You see we human beings are by nature social, even tribal, creatures. When we gather with those who seem like us, we can easily characterize those who don’t as different, naming them by some attribute that creates convenient definitions and borders for us by stripping others of their individuality, labeling and lumping them together.
However, and this is the important point in all of this talk of names, the pattern of Christ is the opposite: Jesus is continually crossing borders – whether geographic or social – to see people for who they are and to draw them into relationship with him. The woman who interrupts Jesus preaching and teaching, this woman who is searching for healing is now no longer just “woman” or “the one who has been bleeding for twelve years.” She is now “daughter,” one restored to family and community and health and life.
And this is, of course, Jesus’ charge to us all. We are called to see people for who they really are, unique persons, each created in the image of God, and each worthy of our attention, care, love and respect. Christ calls us to leave the comfortable and familiar behind in order to reach out to others as brothers and sisters, all children of God.
Okay, I know that sounds very good, but, clearly, the racial terrorism in Charleston is only the most recent example of how poorly we have all done in this, especially those of us in the majority, power position, white people, and especially in our relationships with African American people. We already know that discrimination based on ethnicity or religion or economic status happens on the streets of cities and towns in this country every single day and we know in our heart of hearts that it is terribly wrong. And, frankly, being told this one more time by your pastor will probably make little difference.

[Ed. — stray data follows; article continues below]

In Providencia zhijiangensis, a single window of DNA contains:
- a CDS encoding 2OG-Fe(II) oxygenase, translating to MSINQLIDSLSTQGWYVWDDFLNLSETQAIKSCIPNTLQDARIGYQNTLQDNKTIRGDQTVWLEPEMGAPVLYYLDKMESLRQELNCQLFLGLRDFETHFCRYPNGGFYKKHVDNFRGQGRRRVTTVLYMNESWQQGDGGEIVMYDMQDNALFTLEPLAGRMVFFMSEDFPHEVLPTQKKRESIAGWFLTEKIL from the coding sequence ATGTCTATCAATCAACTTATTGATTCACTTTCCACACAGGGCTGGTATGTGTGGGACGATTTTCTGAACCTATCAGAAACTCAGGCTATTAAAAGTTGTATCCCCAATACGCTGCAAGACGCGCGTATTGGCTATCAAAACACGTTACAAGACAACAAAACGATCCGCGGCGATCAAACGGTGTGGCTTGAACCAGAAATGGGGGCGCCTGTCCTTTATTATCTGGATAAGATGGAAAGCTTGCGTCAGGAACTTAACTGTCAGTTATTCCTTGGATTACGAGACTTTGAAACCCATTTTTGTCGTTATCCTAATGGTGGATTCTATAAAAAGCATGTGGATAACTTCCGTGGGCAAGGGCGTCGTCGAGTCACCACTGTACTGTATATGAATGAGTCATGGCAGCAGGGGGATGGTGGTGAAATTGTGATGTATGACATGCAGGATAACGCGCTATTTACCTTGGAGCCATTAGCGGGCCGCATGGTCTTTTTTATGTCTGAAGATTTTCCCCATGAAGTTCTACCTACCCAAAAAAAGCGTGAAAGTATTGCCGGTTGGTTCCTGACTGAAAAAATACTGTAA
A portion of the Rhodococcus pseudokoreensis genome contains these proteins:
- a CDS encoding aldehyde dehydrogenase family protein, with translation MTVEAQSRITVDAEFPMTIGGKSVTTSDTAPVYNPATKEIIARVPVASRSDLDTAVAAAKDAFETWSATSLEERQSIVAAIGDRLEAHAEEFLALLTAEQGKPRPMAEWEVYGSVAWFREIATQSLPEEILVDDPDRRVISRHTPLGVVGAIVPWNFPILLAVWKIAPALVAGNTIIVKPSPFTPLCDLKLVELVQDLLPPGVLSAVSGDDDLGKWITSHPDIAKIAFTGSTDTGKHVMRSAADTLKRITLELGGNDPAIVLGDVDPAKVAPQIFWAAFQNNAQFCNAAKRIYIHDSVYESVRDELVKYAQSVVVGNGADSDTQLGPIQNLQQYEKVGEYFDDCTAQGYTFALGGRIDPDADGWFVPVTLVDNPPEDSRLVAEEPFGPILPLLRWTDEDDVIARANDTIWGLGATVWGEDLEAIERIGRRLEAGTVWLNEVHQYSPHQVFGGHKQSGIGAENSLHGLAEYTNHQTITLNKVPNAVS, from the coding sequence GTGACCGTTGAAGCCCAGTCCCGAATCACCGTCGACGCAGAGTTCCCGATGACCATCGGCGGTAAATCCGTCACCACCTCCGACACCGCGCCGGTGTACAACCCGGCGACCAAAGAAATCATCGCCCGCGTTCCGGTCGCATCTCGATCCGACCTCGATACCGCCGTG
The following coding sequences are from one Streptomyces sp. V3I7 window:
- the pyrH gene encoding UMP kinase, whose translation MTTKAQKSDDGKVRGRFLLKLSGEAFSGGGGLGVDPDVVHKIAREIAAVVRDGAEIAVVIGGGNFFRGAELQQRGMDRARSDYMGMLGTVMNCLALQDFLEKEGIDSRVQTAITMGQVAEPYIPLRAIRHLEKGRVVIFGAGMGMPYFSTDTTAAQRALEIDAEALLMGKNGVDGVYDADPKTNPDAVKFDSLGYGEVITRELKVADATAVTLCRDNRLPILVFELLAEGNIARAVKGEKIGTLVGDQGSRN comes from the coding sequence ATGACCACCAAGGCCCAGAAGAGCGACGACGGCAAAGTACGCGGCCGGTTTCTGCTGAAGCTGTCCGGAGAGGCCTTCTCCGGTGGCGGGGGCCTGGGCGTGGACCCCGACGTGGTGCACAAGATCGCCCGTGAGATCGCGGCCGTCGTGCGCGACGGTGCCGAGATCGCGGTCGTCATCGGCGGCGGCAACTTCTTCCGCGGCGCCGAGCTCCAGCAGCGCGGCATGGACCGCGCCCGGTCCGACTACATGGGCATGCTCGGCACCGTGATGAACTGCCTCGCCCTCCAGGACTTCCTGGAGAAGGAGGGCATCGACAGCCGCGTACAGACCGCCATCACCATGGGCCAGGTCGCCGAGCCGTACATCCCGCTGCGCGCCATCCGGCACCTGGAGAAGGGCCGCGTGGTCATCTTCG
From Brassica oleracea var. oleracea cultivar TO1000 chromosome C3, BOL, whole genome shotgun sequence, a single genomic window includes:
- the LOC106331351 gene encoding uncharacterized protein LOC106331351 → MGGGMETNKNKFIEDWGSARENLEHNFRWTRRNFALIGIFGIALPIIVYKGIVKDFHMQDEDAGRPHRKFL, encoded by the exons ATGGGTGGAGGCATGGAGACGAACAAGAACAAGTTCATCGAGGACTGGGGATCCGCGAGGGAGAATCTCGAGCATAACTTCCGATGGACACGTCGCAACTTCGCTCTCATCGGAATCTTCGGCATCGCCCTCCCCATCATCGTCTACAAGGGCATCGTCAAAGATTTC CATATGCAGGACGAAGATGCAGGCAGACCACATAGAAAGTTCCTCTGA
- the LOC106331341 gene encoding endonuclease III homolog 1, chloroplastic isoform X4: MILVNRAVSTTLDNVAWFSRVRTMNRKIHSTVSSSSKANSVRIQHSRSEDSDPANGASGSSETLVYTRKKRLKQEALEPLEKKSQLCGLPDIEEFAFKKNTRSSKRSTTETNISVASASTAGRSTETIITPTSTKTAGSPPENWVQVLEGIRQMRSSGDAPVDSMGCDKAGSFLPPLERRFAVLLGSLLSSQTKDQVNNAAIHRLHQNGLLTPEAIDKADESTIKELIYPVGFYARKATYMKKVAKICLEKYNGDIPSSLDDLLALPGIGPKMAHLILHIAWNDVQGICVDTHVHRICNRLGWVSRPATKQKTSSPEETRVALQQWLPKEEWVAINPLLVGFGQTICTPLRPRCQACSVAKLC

But, here is something that might make a difference: take a moment and think of all the names you have been given or called, demeaned with, ones you have accepted or not accepted, the ones that have been thrown at you in anger or hatred. Think of any of those which might still haunt you. Now, think of all the illnesses or failures or missteps or regrets that somehow have come to define you. Name them to yourselves.
Now, let’s turn that around: think of how Christ looks at you: you are daughter or son, you are a person of great faith. You are faithful, wonderful, beloved of God. And more.
You see, in Christ you have been given a new name. No matter what happens, no matter where we go or what we do or have done to us, God will always see us as unique and beloved, worthy of love, honor and respect.
Each week when we come together here to worship, we come to be reminded of this – to be reminded that we have a new name given in love to us by a God who loves us unconditionally. We come to worship to be named anew.
And then maybe, as we leave this place, having received a new identity in Christ, we can go out from here and resist the urge to use destructive names and actions to define or label or reduce others.
Perhaps we can also try to reach out more in love to all those around us – and especially those whom society has overlooked – and see them as brothers and sisters, daughters and sons, mothers and fathers, all children of God.
Like the woman who bled, we know or may even be the man who failed, the girl who dropped out of high school, the kid who got hooked on drugs, the family with no home. We may even be those people named with horrible racist or sexist or homophobic names.
These are not the names God has in store for us. God knows us as sons and daughters, blessed children. And God loves us even when others do not. Even when we do not.
So we do repent and mourn today. And we especially name the evil of racism and ask God’s forgiveness for our part in that sin. But, we do not stop there, we name people anew – all beloved children of God – worthy of our love, honor and respect.
Names are important. Your name and mine, all beloved children of God.
Thanks to scholar David Lose for his ideas which I incorporated in this sermon.
The Rev. Eric Christopher Shafer
Senior Pastor - Mt. Olive Lutheran Church
Santa Monica, California
In Christ We Are Given A New Name
Sermon for 5th Pentecost
Written by Rev. Eric Christopher Shafer.
June 27/28, 2015
Mt. Olive Lutheran, Santa Monica, California